A federal district judge on Thursday upheld a bankruptcy court's ruling last summer that an accrediting agency had made false representations to the U.S. Education Department that helped lead to the demise of Decker College, a for-profit college that closed in 2005. The Council on Occupational Education had appealed the bankruptcy court's July 2012 decision to a federal district court in Kentucky, arguing that the bankruptcy judge had erred in concluding that the agency's officials had misled federal officials by reporting that Decker had delivered three of its programs online without the agency's approval. But Judge John G. Heyburn II's 13-page ruling said: "The bankruptcy court reasonably found COE to be dishonest when it told the department it did not approve the hybrid programs to be offered in such a manner."
Higher Education Quick Takes
The University of Notre Dame on Wednesday announced that it would create a recognized gay-straight alliance as a student organization at the Roman Catholic university, one result of a review of the college's policies on gay and lesbian students. Students and faculty have pushed for more resources for gay and lesbian students, including both the gay-straight alliance and the addition of sexual orientation to the university's nondiscrimination clause. While the plan announced Wednesday includes a range of changes, including a new advisory committee on gay and lesbian issues and a full-time staff member to oversee resources for gay students, it does not include any new plans for dealing with faculty issues or action on the nondiscrimination clause.
The National Science Foundation on Wednesday announced an expansion of its graduate fellows program that will allow selected graduate students to work for 3-12 months in one of eight countries. The idea is to encourage international collaboration early in researchers' careers. The countries are Denmark, Finland, France, Japan, Norway, Singapore, South Korea and Sweden.
The American Historical Association, trying to build buzz for its annual meeting in January in New Orleans, is asking historians for names of drinks to be served at hotel bars during the meeting. Among the nominees that have come in so far: ABD, Postmodern Turn, Oral History ("your mouth will never forget it"), the Jacobite Rebellion ("Scotch with just a soupcon of haggis floating in it") and the Dead White Male.
Roger Williams University has announced that it will no longer require applicants to submit SAT or ACT scores. "While we recognize that standardized tests accurately measure aptitude for many students, there are many others whose talents are not measured by such tests and they can serve as an artificial barrier to many highly qualified students, preventing them from even considering an RWU education," said a statement from the university.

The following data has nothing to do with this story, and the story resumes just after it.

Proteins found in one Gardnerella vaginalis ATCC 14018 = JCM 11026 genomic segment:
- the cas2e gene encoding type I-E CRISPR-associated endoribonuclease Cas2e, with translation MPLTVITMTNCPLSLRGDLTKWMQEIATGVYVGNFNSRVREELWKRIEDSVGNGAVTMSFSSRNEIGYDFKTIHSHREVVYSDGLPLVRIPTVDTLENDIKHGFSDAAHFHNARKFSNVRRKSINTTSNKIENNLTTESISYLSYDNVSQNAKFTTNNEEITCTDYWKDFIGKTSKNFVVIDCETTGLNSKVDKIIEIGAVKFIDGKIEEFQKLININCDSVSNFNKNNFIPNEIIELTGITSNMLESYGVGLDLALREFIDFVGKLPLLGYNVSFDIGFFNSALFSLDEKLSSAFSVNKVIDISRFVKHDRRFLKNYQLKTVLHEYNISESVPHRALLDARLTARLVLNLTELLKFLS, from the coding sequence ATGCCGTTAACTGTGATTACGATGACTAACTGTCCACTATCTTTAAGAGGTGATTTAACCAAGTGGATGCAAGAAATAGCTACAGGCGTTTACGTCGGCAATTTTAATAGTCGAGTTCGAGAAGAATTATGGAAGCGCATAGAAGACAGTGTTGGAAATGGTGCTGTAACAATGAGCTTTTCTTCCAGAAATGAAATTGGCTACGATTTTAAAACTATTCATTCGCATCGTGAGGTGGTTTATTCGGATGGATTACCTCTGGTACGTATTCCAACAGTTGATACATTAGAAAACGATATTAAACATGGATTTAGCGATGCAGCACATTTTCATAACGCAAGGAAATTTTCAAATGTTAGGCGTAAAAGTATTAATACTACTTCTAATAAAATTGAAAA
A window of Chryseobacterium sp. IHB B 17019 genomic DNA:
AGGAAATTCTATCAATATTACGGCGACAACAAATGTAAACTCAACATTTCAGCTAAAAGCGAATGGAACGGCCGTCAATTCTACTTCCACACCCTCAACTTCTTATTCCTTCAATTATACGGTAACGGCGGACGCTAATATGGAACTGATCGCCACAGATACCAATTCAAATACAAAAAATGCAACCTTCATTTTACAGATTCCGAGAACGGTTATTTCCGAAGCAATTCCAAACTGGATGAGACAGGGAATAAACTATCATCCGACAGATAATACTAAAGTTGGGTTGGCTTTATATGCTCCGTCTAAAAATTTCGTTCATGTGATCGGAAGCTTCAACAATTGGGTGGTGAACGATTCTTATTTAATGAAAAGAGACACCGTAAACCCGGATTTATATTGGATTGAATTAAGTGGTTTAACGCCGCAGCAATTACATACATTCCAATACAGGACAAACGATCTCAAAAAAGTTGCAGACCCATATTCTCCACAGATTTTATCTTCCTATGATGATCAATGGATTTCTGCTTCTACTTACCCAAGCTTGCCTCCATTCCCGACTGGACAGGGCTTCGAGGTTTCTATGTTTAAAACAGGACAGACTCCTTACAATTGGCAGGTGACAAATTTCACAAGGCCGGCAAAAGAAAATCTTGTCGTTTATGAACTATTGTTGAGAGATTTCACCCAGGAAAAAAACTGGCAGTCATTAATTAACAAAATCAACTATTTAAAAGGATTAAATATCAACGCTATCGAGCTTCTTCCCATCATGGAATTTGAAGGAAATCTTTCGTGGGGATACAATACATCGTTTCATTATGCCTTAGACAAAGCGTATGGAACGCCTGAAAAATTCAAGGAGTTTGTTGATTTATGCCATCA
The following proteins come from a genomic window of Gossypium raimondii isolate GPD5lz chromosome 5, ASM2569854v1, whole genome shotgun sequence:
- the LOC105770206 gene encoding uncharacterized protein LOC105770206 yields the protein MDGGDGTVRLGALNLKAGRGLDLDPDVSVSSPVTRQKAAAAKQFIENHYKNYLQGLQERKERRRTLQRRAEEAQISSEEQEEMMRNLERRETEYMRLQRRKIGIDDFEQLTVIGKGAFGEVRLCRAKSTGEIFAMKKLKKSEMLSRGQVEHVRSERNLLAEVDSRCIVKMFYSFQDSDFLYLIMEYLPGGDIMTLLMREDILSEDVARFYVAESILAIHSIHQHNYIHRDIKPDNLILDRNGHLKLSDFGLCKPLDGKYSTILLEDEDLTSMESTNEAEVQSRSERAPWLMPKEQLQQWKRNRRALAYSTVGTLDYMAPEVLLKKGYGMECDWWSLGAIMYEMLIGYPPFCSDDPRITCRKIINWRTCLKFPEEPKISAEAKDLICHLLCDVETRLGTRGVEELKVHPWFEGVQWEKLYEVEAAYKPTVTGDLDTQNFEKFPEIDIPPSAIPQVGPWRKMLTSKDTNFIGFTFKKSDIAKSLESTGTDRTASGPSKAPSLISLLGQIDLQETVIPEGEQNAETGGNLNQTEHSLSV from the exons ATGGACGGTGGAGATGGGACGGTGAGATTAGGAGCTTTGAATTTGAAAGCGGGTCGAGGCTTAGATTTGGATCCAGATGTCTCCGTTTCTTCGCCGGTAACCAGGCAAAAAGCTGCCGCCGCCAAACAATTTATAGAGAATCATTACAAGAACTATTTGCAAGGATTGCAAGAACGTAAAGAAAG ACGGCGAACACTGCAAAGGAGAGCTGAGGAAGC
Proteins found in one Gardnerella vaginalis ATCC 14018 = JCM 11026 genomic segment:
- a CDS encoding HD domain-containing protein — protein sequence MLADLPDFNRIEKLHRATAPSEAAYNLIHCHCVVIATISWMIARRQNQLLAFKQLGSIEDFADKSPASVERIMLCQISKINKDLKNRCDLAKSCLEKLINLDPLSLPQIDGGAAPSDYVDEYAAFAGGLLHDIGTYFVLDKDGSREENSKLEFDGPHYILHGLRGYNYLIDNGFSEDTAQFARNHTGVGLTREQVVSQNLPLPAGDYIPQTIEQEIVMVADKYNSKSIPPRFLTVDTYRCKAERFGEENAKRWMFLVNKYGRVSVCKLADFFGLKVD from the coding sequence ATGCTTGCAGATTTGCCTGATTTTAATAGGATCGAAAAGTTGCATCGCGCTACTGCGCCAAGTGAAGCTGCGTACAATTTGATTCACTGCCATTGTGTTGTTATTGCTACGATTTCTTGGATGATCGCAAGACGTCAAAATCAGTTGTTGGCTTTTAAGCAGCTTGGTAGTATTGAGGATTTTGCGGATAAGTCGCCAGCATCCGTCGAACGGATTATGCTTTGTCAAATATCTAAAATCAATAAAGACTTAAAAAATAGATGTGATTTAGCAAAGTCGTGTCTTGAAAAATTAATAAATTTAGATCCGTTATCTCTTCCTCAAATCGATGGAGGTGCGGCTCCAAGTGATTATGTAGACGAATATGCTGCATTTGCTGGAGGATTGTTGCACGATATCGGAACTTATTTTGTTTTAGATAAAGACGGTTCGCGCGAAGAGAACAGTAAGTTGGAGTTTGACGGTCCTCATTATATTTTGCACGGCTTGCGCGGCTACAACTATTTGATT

A University of Alabama graduate student faces criminal charges of stalking and making terroristic threats against officials there in e-mail messages, The Tuscaloosa News reported. The newspaper said that Zachary Burrell, a doctoral student in physics, had been jailed since Friday as a result of “erratic” e-mails that included video clips of a movie ("Dark Matter") that depicted a graduate student's 1991 shootings of professors and a peer at the University of Iowa. While the e-mails "did not contain direct threats to the general campus population,” according to a university spokeswoman quoted by the newspaper, a deposition filed in court said that he had been dismissed from the university for "various behavioral issues.”
Coursera, the largest platform for massive open online courses (MOOCs), on Tuesday announced Coursera Career Services, a match-making tool aimed at connecting its most talented students to companies that are looking to hire. The company will offer its students the chance to opt in to a database that employers can then browse in search of job candidates. "If you do well in a Coursera class and allow us to share that information with potential employers (who will have agreed to keep this information in strict confidence, and use only for the purpose of considering you for employment), this could make you even more appealing to employers," wrote the company in a release.
At first the service will focus on software engineering. Coursera says it has relationships with several software companies, including Facebook, Twitter, AppDirect and TrialPay, and has successfully gotten students hired during a pilot phase the company has been running for several months. As MOOC providers explore revenue models in lieu of charging tuition for their massive courses, recruiting services such as this may figure prominently. Udacity, another for-profit MOOC provider, has also been pursuing a "headhunter" model whereby companies pay for introductions to talented students.
In Coursera's contract with the University of Virginia the company lists "employee recruiting" as one of its potential monetization strategies. "Company will allow prospective employers to execute queries against end user records," stipulates the contract. "These queries might involve end user performance in relevant courses... as well as end user-supplied demographic information." A percentage of the revenue generated by Coursera Career Services would go to the universities that are running the relevant courses.
Xavier University of Louisiana is planning layoffs and other cuts to deal with a $5 million deficit created when fewer students enrolled this year than had been expected, The Times-Picayune reported. At this point, faculty members will not be subject to layoffs. The university is cutting its contribution to all employees' health insurance. Enrollment this fall is 3,178, down more than 200 from last fall, and below the 3,300-3,400 estimates the university made for the year. Officials blame the poor economy and tighter student loan eligibility rules for the decline.